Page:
Judges are supposed to uphold the law, but in Operation Greylord – named after the wigs worn by British judges – 92 public officials in Cook County, Illinois, were indicted, including 17 judges, 48 lawyers, eight policemen, 10 deputy sheriffs, eight court officials, and one state legislator. How did the FBI make its case? On a wiretap, the “bagman” Harold Conn was heard accepting bribes to be given to judges for fixing tickets.

Source: FBI / Getty Images

The most damaging spy in Bureau history
> Year of the crime or start of the investigation: 1985

In 1976, Robert Hanssen began his career as an FBI agent, but by 1985, he was working for the former Soviet Union, slipping the Russians classified secrets in exchange for more than $1.4 million in cash, bank funds, and diamonds. The FBI knew they had a mole in their midst for many years, but Hanssen was adept at covering his tracks and wasn’t unmasked until 2001 when Russian documents pinpointed him as a double agent. After pleading guilty to 15 counts of espionage, Hanssen was sentenced to life in prison without possibility of parole.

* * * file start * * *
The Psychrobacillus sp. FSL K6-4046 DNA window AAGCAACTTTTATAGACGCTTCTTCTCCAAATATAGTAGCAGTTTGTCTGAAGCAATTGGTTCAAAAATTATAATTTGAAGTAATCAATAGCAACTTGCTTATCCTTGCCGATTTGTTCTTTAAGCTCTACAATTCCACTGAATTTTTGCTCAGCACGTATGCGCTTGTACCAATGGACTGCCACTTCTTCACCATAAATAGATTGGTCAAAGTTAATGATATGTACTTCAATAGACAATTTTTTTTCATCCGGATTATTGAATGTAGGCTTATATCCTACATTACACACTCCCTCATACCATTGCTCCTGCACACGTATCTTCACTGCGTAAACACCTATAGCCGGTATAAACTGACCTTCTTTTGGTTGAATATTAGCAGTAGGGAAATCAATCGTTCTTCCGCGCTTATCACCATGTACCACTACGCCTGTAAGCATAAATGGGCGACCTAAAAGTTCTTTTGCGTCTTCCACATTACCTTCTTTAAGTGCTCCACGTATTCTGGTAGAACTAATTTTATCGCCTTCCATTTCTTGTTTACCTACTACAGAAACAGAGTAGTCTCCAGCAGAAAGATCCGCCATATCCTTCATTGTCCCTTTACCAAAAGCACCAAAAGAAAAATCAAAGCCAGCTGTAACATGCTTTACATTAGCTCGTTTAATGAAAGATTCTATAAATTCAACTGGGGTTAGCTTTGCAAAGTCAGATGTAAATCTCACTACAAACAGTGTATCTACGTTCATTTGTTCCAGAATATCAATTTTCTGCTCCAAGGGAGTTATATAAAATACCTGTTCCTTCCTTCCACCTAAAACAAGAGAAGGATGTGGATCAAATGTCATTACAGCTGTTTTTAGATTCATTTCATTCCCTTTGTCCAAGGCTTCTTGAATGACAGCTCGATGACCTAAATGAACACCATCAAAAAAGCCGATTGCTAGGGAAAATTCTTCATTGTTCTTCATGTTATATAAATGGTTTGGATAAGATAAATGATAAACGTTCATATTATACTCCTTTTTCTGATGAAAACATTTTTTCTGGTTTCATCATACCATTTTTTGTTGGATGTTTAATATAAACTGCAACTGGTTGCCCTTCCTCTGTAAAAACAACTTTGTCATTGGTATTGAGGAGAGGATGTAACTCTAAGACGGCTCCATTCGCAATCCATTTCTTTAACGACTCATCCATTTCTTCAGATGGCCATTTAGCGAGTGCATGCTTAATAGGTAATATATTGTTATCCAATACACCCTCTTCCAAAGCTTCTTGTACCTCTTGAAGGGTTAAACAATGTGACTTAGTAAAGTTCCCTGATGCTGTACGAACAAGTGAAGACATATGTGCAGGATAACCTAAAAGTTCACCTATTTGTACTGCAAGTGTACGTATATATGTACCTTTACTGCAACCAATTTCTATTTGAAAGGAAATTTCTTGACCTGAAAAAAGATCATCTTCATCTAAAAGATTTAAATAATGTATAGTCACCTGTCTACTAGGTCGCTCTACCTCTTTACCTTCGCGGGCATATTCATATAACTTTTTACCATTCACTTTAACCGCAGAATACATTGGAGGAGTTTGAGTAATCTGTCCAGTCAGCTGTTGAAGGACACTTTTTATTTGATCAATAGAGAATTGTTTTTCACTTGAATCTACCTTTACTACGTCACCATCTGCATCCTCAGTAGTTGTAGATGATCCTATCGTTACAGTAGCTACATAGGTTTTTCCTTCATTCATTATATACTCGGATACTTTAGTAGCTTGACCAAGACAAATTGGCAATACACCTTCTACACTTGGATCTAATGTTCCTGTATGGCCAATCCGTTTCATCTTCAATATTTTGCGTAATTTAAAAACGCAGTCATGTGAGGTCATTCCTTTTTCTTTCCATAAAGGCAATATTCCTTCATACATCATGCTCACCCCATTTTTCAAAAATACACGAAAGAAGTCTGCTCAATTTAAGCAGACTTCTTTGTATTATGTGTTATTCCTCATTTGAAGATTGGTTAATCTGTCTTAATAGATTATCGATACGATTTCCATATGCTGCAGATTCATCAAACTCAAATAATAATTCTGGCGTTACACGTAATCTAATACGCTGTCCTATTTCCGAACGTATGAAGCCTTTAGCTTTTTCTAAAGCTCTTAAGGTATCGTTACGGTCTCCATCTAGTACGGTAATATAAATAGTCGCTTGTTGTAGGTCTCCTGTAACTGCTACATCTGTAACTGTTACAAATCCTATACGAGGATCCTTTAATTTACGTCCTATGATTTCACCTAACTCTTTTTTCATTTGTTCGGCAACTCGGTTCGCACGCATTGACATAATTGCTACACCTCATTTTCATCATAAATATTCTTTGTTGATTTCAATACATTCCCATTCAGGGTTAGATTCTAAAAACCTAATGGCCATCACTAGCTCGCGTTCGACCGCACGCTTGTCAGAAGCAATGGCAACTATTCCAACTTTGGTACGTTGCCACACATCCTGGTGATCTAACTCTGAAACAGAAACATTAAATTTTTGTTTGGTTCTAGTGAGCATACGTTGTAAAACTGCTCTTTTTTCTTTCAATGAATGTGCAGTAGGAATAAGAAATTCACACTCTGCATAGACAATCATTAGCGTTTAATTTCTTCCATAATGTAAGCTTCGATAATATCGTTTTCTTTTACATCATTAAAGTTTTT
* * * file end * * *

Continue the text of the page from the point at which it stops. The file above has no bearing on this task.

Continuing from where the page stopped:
Source: Public Domain / Wikimedia Commons

Operation Illwind
> Year of the crime or start of the investigation: 1988

Public corruption was once again the subject of an FBI investigation into bribery among defense officials and contractors. In 1988, the FBI, the Naval Criminal Investigative Service, the Defense Criminal Intelligence Service, the Air Force Special Investigations unit, and the IRS worked together to crack open the scheme. A tip from a whistleblower revealed that some Defense Department employees had taken bribes from businesses in exchange for inside information on procurement bids. The information aided some of the nation’s largest military contractors to win lucrative weapons systems deals. All told, more than 60 contractors, consultants, and government officials were prosecuted – including a high-ranking Pentagon assistant secretary and a deputy assistant secretary of the Navy. The case also reaped a total of $622 million worth of fines, recoveries, restitutions, and forfeitures. When the dust settled from the shocking case, the Procurement Integrity Act was amended in 1996 to tighten up procurement rules.

Source: Courtesy of the FBI

Pan Am 103 bombing
> Year of the crime or start of the investigation: 1988